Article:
It's so nice to have a record come out during the time of year it most sounds like. The latest from Barbara Morgenstern finds her moving further away from her electro/techno beginnings toward focused, elegant songwriting filled with frosty melodies and lush piano. Her voice sounds more assured than ever on this record made for long winter walks, ones buoyed by the simple pleasure of seeing your breath turn into clouds. Morgenstern has tapped into the gentle strength and somber beauty of recent outings by PJ Harvey and Marianne Faithfull, and like her German comrades, the Notwist, she has found a great balance in melding electronics and more traditional instrumentation with crisp and classy results.
xlr8r über BM
On BM, Barbara Morgenstern continues her decade-long electro-acoustic flirtation with synth-infused organ, piano, and guitar. However, unlike past explorations, BM finds the German producer knee-deep in the bold sounds of a Bechstein grand piano, which even appears unaccompanied in the cleverly titled "Für Luise." On most tracks, however, Morgenstern highlights the versatility of her favorite instrument by layering its alternately disturbed and delightful chords against psychedelic or agitated guitar, understated buzzing or tickled wind chime synths, sweeping strings, and the soft, backseat percussion of Arne Gosh. The tonally dark rhythm piano on "Reich & Berühmt" complements Morgenstern’s buoyant-but-breathy vocals. Meanwhile, those longing for the complicated, twinkling synth ornamentation of Morgenstern’s past will find it combined with gritty, industrial garage-tech on "Morbus Basedow."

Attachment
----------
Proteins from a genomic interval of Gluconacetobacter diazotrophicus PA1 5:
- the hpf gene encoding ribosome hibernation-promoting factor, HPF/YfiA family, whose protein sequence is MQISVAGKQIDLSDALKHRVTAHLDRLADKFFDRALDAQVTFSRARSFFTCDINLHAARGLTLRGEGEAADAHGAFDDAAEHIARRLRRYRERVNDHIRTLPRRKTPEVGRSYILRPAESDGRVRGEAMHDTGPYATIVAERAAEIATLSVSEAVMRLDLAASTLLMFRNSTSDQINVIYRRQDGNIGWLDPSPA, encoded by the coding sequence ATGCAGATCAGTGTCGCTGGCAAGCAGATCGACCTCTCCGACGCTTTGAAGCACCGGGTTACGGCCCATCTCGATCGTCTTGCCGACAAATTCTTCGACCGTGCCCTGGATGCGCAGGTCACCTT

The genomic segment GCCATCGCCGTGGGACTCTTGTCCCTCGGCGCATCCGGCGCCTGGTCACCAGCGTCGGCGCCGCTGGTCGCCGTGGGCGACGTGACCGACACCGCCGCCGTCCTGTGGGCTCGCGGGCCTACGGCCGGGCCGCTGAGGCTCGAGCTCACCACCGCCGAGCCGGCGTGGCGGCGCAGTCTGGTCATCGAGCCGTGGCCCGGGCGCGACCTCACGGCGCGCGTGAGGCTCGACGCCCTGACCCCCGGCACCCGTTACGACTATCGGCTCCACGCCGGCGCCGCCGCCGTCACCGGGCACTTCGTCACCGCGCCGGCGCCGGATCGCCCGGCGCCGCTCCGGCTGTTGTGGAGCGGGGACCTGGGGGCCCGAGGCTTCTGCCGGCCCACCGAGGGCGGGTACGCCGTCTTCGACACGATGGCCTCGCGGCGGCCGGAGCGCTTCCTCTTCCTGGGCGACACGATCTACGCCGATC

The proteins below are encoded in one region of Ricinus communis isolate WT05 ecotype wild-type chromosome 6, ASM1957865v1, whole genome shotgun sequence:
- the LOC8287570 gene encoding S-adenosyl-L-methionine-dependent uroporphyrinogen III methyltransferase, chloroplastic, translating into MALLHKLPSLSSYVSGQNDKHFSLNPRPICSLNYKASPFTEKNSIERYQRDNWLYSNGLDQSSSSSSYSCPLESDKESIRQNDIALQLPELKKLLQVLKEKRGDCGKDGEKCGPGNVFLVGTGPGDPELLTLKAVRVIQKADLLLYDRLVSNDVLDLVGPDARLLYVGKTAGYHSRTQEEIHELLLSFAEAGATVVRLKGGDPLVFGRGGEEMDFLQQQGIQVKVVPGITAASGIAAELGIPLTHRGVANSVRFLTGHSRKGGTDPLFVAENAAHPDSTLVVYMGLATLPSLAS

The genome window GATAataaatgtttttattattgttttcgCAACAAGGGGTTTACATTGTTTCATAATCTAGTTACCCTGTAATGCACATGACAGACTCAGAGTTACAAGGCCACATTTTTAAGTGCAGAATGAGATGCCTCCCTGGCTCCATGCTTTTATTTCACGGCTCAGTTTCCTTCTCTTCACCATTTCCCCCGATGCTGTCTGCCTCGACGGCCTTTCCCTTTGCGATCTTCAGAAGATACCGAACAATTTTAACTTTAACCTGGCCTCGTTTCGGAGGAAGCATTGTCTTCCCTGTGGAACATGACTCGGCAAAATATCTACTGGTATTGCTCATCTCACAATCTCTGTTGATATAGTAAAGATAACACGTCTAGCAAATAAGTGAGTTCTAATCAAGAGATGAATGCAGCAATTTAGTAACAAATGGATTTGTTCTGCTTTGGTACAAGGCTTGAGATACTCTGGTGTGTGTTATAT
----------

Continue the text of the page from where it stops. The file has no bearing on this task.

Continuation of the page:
Aquarius Records über BM
Sometimes a record just comes at the perfect time. It was one of the first truly crisp and cold days we've experienced this winter here in San Francisco and Barbara Morgenstern's new record landed at aQ offering up songs that were just made to be heard during the colder months of the year. With a live band by her side and her great piano playing mixed with subtle electronics, this is an album filled with driving strength and such a strong and shining elegance. Kind of like if The Notwist and PJ Harvey or Marianne Faithfull got to collaborate, pop songs that are so smartly arranged but don't waste time trying to show you how smart they are. Morgenstern's not afraid to unleash her pop sensibility and does it with a piercing determination creating the kind of record that doesn't give in to easy emotions or one sided perspective. It's fitting that she alternates between English and German vocals. A record that you can listen to when you're sad or happy, determined or in a rut. It makes you want to put on your heaviest and sharpest looking pea coat and take to the icy streets watching your breath become clouds and taking in the simple pleasures, just soaking up your surroundings.